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Trump administration wants tighter work restrictions on SNAP recipients




A woman fills out an application for food stamps at the Yolo County Department of Employment & Social Services March 6, 2009 in West Sacramento, California
A woman fills out an application for food stamps at the Yolo County Department of Employment & Social Services March 6, 2009 in West Sacramento, California
Justin Sullivan/Getty Images

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The Trump administration is setting out to do what this year's farm bill didn't: tighten work requirements for millions of Americans who receive federal food assistance.

The U.S. Department of Agriculture on Thursday is proposing a rule that would restrict the ability of states to exempt work-eligible adults from having to obtain steady employment to receive food stamps.

The move comes just weeks after lawmakers passed a $400 billion farm bill that reauthorized agriculture and conservation programs while leaving the Supplemental Nutrition Assistance Program, which serves roughly 40 million Americans, virtually untouched.

Passage of the farm bill followed months of tense negotiations over House efforts to significantly tighten work requirements and the Senate's refusal to accept the provisions.

Currently, able-bodied adults ages 18-49 without children are required to work 20 hours a week to maintain their SNAP benefits. The House bill would have raised the age of recipients subject to work requirements from 49 to 59 and required parents with children older than 6 to work or participate in job training. The House measure also sought to limit circumstances under which families that qualify for other poverty programs can automatically be eligible for SNAP.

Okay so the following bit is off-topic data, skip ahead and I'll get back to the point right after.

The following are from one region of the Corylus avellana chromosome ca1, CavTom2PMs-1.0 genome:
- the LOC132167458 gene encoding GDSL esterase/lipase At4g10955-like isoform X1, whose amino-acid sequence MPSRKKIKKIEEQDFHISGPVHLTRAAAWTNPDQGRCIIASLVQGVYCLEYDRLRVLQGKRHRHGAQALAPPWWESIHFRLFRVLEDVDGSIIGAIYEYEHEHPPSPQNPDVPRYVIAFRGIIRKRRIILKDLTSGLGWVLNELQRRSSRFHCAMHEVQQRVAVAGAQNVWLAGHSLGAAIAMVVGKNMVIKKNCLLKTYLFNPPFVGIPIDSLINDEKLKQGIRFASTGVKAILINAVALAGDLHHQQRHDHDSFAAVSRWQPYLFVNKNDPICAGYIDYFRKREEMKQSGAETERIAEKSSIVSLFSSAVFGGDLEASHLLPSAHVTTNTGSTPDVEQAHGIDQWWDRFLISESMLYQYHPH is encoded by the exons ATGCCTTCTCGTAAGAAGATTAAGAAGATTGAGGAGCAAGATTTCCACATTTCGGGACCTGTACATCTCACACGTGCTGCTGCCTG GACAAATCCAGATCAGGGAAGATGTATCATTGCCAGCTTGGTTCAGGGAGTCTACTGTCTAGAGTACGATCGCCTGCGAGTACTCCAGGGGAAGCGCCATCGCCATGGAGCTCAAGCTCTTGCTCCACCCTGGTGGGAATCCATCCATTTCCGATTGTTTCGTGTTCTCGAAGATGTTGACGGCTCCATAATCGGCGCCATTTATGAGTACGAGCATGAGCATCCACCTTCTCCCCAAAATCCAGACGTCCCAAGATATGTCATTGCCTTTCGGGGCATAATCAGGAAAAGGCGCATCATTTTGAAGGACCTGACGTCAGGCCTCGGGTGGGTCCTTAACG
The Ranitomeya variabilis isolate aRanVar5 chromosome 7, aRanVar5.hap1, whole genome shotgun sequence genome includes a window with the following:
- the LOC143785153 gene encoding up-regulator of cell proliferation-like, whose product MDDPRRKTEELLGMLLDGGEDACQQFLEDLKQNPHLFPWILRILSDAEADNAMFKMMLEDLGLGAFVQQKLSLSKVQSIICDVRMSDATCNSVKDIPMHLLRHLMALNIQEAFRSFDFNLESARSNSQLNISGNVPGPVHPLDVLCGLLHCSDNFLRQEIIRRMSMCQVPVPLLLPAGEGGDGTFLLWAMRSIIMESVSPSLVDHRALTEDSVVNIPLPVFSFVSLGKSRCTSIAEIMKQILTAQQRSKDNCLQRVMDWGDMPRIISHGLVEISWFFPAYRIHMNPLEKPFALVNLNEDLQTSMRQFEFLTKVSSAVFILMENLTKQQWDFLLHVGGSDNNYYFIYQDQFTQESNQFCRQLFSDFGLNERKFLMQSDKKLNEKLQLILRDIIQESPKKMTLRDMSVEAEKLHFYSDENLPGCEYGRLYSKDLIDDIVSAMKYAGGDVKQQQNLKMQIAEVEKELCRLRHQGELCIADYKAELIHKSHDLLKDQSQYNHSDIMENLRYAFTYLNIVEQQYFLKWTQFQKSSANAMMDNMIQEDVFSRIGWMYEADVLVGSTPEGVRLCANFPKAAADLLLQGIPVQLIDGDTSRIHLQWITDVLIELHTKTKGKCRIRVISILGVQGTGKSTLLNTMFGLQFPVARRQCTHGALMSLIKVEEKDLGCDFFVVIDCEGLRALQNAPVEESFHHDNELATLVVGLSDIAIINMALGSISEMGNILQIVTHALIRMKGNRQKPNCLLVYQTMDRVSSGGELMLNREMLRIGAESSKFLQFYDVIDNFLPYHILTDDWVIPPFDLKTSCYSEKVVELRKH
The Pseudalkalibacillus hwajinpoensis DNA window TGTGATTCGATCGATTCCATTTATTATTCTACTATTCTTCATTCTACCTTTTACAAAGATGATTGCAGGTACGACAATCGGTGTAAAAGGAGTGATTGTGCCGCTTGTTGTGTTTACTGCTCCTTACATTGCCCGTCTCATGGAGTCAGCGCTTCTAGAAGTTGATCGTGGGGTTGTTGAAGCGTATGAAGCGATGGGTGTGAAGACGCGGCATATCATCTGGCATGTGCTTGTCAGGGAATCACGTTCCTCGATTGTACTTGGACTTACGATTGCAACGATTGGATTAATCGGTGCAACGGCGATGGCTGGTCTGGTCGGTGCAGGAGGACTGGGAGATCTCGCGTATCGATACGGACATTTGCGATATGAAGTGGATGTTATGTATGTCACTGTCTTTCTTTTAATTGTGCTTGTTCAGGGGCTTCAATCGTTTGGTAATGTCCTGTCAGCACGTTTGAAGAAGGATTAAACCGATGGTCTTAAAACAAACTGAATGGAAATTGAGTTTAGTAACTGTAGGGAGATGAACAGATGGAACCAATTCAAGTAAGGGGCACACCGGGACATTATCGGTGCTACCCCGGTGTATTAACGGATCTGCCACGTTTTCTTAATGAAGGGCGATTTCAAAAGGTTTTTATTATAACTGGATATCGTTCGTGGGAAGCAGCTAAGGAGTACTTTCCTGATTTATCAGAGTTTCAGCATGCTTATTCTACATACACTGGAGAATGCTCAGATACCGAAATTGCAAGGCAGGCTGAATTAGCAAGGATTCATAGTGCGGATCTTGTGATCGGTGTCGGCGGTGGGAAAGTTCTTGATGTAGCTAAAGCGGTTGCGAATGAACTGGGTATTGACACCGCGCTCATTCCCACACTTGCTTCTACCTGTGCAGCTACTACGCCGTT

None of those measures made it into the final farm bill despite being endorsed by President Donald Trump. Now the administration is using regulatory rulemaking to try to scale back the SNAP program.

With files from the Associated Press

Guests:

Robert Doar, fellow in poverty studies at the American Enterprise Institute (AEI), a Washington-based conservative public policy research institute; he was a former commissioner of social services in New York City, where he ran the Supplemental Nutrition Assistance Program (SNAP) eligibility process (2007-2013) 

David Super, professor of law at Georgetown University who specializes in food assistance law